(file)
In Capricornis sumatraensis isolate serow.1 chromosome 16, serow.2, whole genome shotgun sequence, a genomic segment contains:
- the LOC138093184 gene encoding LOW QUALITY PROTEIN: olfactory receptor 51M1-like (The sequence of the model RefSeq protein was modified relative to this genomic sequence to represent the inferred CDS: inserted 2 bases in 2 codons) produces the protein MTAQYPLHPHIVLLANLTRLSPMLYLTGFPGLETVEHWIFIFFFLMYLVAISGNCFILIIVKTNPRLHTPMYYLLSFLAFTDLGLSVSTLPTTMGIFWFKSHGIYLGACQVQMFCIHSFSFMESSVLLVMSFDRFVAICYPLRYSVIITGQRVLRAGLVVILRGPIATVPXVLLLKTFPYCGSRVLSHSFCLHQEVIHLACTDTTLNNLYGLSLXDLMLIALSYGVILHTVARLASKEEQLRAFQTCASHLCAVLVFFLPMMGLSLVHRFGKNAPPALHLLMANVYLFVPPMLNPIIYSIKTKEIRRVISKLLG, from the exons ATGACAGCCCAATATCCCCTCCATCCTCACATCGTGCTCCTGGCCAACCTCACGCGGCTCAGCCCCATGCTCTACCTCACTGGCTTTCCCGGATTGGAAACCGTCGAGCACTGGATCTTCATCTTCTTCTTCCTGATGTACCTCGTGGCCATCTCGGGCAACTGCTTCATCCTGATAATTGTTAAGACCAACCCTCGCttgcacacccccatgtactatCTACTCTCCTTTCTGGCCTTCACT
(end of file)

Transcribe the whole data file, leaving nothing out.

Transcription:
In Capricornis sumatraensis isolate serow.1 chromosome 16, serow.2, whole genome shotgun sequence, a genomic segment contains:
- the LOC138093184 gene encoding LOW QUALITY PROTEIN: olfactory receptor 51M1-like (The sequence of the model RefSeq protein was modified relative to this genomic sequence to represent the inferred CDS: inserted 2 bases in 2 codons) produces the protein MTAQYPLHPHIVLLANLTRLSPMLYLTGFPGLETVEHWIFIFFFLMYLVAISGNCFILIIVKTNPRLHTPMYYLLSFLAFTDLGLSVSTLPTTMGIFWFKSHGIYLGACQVQMFCIHSFSFMESSVLLVMSFDRFVAICYPLRYSVIITGQRVLRAGLVVILRGPIATVPXVLLLKTFPYCGSRVLSHSFCLHQEVIHLACTDTTLNNLYGLSLXDLMLIALSYGVILHTVARLASKEEQLRAFQTCASHLCAVLVFFLPMMGLSLVHRFGKNAPPALHLLMANVYLFVPPMLNPIIYSIKTKEIRRVISKLLG, from the exons ATGACAGCCCAATATCCCCTCCATCCTCACATCGTGCTCCTGGCCAACCTCACGCGGCTCAGCCCCATGCTCTACCTCACTGGCTTTCCCGGATTGGAAACCGTCGAGCACTGGATCTTCATCTTCTTCTTCCTGATGTACCTCGTGGCCATCTCGGGCAACTGCTTCATCCTGATAATTGTTAAGACCAACCCTCGCttgcacacccccatgtactatCTACTCTCCTTTCTGGCCTTCACT